You don’t actually store bitcoins on your computer, you store data needed to prove that you are the owner of those bitcoins. However, in colloquial use, we tend to refer to this simply as ”storing bitcoins on your computer”.
The first step is to download and install a Bitcoin wallet. This wallet will make it possible for you to to prove ownership of your bitcoins within the Bitcoin system. Bitcoin wallets can be used on computers and on mobile devices such as smartphones and tablets.
To make a transfer from your Bitcoin wallet, two cryptographic keys are required: your private key and a public key. Both are generated as needed.
To put it simple: There is no ”money” in your Bitcoin wallet. Instead, your wallet contains things that you need to prove your ownership of a certain number of bitcoins in the Bitcoin system. Bitcoins do not exist separately from the blockchain logs.
The first Bitcoin wallet was launched in 2009, as a part of launching the whole Bitcoin cryptocurrency project. The creator(s) behind the software for the wallet was the mysterious person or persons hiding behind the pseudonym Satoshi Nakamoto. The wall was called Bitcoind and had open-source software.
Operative system compatibility
Bitcoin wallets are availble for:
- Mac OS
- iOS (Apple)
- Windows Mobile
Complete client or lightweight?
Before you download a Bitcoin client, you need to decide if you want one with a complete client or just a lightweight one.
With a complete client, transactions will be verified directly on a local copy of the blockchain. With a lightweight client, the client must consult a complete client to send out and receive transactions, since the lightweight client does not hold any complete copy of the full blockchain.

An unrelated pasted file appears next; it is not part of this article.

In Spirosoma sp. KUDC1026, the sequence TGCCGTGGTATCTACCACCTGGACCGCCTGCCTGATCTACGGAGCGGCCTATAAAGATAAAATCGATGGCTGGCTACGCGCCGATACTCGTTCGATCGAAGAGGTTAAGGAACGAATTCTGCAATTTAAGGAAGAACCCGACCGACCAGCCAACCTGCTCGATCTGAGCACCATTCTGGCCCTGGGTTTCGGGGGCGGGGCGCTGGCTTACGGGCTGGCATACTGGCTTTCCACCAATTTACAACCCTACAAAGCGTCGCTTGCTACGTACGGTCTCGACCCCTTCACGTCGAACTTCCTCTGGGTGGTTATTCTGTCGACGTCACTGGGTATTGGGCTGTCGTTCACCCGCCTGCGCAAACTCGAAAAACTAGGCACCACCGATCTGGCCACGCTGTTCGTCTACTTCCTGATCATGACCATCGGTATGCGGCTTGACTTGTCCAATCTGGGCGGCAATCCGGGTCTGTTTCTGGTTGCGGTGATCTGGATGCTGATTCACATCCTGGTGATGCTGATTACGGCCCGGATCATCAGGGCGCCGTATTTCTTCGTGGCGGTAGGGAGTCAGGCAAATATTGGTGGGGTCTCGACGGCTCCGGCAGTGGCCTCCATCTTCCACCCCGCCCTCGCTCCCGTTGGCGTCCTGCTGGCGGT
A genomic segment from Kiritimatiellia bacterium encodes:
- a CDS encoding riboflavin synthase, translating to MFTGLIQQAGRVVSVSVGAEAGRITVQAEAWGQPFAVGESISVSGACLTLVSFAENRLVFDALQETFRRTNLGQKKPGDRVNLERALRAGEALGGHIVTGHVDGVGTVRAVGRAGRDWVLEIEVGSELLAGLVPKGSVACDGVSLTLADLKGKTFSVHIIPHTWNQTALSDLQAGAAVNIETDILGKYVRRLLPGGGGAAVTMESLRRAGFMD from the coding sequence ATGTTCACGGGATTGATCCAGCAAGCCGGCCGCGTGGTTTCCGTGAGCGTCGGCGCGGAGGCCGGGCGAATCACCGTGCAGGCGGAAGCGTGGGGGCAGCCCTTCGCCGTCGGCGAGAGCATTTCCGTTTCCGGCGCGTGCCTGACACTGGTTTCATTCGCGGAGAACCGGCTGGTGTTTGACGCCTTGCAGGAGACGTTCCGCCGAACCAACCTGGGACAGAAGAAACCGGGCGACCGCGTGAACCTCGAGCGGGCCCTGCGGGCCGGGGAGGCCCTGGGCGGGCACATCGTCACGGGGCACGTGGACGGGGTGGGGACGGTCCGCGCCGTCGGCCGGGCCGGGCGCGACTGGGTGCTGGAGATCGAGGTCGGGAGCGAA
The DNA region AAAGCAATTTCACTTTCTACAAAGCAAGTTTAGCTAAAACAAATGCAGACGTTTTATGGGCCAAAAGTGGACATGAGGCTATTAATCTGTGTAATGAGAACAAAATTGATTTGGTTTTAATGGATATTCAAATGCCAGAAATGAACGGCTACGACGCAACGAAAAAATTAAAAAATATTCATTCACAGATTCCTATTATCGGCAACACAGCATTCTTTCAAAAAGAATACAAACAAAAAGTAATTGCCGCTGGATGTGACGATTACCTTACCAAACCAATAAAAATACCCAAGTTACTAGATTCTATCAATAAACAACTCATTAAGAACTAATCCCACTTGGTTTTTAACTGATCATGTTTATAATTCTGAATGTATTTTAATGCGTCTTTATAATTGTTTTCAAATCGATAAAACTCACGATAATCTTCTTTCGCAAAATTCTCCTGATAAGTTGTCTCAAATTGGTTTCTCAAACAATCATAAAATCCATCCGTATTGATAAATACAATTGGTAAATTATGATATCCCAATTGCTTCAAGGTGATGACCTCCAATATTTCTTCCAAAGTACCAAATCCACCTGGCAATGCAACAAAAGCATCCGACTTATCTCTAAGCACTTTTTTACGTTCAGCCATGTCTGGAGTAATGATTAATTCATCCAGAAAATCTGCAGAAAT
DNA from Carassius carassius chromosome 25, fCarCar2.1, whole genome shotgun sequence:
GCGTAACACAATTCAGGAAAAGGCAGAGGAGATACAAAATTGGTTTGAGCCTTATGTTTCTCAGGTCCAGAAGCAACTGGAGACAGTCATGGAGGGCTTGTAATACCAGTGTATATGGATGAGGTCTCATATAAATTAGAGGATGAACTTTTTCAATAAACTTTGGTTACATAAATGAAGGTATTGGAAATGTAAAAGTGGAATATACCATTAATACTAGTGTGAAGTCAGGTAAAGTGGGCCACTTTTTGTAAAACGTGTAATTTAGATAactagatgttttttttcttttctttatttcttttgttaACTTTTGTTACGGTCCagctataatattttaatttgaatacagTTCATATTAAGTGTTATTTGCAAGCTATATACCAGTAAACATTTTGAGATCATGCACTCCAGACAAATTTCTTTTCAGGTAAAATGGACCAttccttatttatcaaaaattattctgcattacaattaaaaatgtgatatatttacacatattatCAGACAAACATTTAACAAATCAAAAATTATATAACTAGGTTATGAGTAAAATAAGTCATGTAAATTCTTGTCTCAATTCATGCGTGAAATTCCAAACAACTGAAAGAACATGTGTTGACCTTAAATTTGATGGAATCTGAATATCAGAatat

A complete client takes up a lot of storage space, needs a fairly powerful computer and uses a lot of internet connection bandwidth, which is why ordinary consumers tend to opt for a lightweight client instead. Dowloading and installing a lightweight client is also much quicker. There are lightweight clients that are small enough to use on a not-so-fancy smartphone.
Alternatives to storing bitcoins on your own device
Storing your bitcoins on someone elses server
You don’t have to store your bitcoins on your own device if you don’t want to, since there are plenty of business online that are willing to store them for you. The downside is of course that you give up some of your autonomy, and it can be difficult to know whom to trust online. The upside is that you still have your bitcoins even if your computer crashes, your smartphone gets stolen, etc.
This type of outsourced Bitcoin wallet is commonly known as a Web Waller or Online Wallet, since you access the company server through your internet connection.
Yes, it is actually possible to keep the required identification data in a physical form instead of storing it digitally.
A very simple solution is to print out the information and store the physical papers somehwere safe.
There are also physical bitcoin wallets available for sale, of which some of the more popular ones are shaped like coins.
A hybrid solution is to store the information on a USB memory stick. It’s still digital, but you can keep it offline and don’t have to worry about having it hacked.